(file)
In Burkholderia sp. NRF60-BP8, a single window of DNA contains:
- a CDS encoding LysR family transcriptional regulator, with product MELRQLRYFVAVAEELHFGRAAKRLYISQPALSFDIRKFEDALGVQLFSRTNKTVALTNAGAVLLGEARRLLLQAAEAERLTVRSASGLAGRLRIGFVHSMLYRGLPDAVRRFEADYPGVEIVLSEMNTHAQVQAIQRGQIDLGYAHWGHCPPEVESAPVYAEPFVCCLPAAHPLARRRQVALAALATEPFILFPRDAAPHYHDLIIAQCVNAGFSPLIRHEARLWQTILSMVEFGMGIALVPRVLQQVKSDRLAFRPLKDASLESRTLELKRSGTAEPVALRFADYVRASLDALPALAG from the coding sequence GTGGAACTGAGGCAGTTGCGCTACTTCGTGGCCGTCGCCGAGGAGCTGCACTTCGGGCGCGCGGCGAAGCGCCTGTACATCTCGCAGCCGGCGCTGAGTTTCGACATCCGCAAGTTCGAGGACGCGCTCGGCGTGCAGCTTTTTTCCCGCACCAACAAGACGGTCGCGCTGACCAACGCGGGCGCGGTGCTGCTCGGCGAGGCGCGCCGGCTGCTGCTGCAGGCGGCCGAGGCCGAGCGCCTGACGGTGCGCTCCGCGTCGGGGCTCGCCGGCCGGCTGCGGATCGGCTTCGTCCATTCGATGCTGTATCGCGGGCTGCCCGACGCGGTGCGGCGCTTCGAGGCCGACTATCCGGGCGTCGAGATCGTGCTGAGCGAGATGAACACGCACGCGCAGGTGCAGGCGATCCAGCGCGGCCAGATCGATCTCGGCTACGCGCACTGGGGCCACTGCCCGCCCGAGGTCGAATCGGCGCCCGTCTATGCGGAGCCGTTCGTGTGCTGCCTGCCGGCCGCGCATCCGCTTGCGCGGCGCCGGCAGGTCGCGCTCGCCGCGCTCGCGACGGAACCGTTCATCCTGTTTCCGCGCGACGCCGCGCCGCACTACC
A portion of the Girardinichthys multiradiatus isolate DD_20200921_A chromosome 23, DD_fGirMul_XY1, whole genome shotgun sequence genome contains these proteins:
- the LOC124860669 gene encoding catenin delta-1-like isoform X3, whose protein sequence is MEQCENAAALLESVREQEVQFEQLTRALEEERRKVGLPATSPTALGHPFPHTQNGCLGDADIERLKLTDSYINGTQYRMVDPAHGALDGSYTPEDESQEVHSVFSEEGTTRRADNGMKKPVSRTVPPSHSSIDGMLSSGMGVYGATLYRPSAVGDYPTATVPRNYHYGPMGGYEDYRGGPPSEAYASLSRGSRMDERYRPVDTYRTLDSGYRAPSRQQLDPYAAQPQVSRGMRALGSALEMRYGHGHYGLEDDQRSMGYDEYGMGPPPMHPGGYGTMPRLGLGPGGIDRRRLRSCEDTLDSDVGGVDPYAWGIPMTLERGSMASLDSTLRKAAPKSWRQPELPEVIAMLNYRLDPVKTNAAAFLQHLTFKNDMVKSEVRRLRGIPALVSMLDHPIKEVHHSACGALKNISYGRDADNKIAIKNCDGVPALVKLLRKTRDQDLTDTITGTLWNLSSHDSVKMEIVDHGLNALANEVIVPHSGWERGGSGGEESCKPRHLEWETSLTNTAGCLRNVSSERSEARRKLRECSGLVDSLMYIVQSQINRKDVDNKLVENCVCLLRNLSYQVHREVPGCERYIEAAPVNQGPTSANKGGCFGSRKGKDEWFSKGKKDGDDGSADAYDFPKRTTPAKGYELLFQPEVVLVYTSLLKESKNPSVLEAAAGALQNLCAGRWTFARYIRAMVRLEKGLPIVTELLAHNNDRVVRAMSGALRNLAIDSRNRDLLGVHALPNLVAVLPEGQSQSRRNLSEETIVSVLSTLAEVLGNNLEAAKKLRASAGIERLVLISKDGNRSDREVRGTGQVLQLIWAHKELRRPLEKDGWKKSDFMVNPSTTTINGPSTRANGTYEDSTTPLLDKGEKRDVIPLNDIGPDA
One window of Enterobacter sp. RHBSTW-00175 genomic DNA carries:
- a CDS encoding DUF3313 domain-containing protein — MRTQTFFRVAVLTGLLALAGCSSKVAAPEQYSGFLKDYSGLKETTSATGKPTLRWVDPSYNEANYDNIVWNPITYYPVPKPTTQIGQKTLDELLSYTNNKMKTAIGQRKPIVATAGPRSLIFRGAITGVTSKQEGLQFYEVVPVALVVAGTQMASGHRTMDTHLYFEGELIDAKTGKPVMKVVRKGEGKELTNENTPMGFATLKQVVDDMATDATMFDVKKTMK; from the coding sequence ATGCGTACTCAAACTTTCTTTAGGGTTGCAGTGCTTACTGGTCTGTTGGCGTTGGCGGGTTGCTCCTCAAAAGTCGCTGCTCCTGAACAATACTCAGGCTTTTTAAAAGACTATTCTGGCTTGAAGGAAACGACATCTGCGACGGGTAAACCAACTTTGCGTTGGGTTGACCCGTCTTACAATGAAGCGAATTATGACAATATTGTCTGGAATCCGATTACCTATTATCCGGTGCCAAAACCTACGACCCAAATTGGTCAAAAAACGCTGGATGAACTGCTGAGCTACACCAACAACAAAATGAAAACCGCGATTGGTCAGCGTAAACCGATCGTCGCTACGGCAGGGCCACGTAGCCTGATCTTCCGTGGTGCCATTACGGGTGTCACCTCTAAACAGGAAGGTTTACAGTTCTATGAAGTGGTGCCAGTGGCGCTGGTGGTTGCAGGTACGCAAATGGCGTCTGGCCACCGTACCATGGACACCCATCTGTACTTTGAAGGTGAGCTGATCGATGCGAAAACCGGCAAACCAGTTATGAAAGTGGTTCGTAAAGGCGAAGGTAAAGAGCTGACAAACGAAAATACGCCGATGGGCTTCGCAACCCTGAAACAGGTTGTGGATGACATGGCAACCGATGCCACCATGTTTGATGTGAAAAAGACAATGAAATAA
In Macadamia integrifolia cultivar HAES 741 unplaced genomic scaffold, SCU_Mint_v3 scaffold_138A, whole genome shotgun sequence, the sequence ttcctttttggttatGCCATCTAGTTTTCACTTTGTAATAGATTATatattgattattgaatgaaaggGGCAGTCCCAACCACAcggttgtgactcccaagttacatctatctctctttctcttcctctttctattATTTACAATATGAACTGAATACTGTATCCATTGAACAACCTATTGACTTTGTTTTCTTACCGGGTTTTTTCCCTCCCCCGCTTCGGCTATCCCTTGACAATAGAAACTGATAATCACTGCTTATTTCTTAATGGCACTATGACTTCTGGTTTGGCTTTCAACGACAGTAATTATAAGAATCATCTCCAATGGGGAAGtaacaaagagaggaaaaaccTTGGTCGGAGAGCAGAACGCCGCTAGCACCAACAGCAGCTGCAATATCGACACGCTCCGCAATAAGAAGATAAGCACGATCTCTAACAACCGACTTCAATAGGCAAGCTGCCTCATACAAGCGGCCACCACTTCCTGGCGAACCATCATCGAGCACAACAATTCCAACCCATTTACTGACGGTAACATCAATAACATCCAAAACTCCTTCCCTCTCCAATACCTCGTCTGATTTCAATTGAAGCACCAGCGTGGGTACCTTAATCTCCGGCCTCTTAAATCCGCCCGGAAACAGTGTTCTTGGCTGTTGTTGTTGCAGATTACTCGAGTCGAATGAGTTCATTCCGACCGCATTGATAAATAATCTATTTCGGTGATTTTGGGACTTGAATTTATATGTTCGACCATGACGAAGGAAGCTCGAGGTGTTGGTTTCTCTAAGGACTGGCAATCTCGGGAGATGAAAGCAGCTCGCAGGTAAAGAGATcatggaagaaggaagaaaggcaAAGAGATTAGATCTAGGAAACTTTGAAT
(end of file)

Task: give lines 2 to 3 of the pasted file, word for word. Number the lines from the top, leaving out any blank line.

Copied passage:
- a CDS encoding LysR family transcriptional regulator, with product MELRQLRYFVAVAEELHFGRAAKRLYISQPALSFDIRKFEDALGVQLFSRTNKTVALTNAGAVLLGEARRLLLQAAEAERLTVRSASGLAGRLRIGFVHSMLYRGLPDAVRRFEADYPGVEIVLSEMNTHAQVQAIQRGQIDLGYAHWGHCPPEVESAPVYAEPFVCCLPAAHPLARRRQVALAALATEPFILFPRDAAPHYHDLIIAQCVNAGFSPLIRHEARLWQTILSMVEFGMGIALVPRVLQQVKSDRLAFRPLKDASLESRTLELKRSGTAEPVALRFADYVRASLDALPALAG from the coding sequence GTGGAACTGAGGCAGTTGCGCTACTTCGTGGCCGTCGCCGAGGAGCTGCACTTCGGGCGCGCGGCGAAGCGCCTGTACATCTCGCAGCCGGCGCTGAGTTTCGACATCCGCAAGTTCGAGGACGCGCTCGGCGTGCAGCTTTTTTCCCGCACCAACAAGACGGTCGCGCTGACCAACGCGGGCGCGGTGCTGCTCGGCGAGGCGCGCCGGCTGCTGCTGCAGGCGGCCGAGGCCGAGCGCCTGACGGTGCGCTCCGCGTCGGGGCTCGCCGGCCGGCTGCGGATCGGCTTCGTCCATTCGATGCTGTATCGCGGGCTGCCCGACGCGGTGCGGCGCTTCGAGGCCGACTATCCGGGCGTCGAGATCGTGCTGAGCGAGATGAACACGCACGCGCAGGTGCAGGCGATCCAGCGCGGCCAGATCGATCTCGGCTACGCGCACTGGGGCCACTGCCCGCCCGAGGTCGAATCGGCGCCCGTCTATGCGGAGCCGTTCGTGTGCTGCCTGCCGGCCGCGCATCCGCTTGCGCGGCGCCGGCAGGTCGCGCTCGCCGCGCTCGCGACGGAACCGTTCATCCTGTTTCCGCGCGACGCCGCGCCGCACTACC
A portion of the Girardinichthys multiradiatus isolate DD_20200921_A chromosome 23, DD_fGirMul_XY1, whole genome shotgun sequence genome contains these proteins: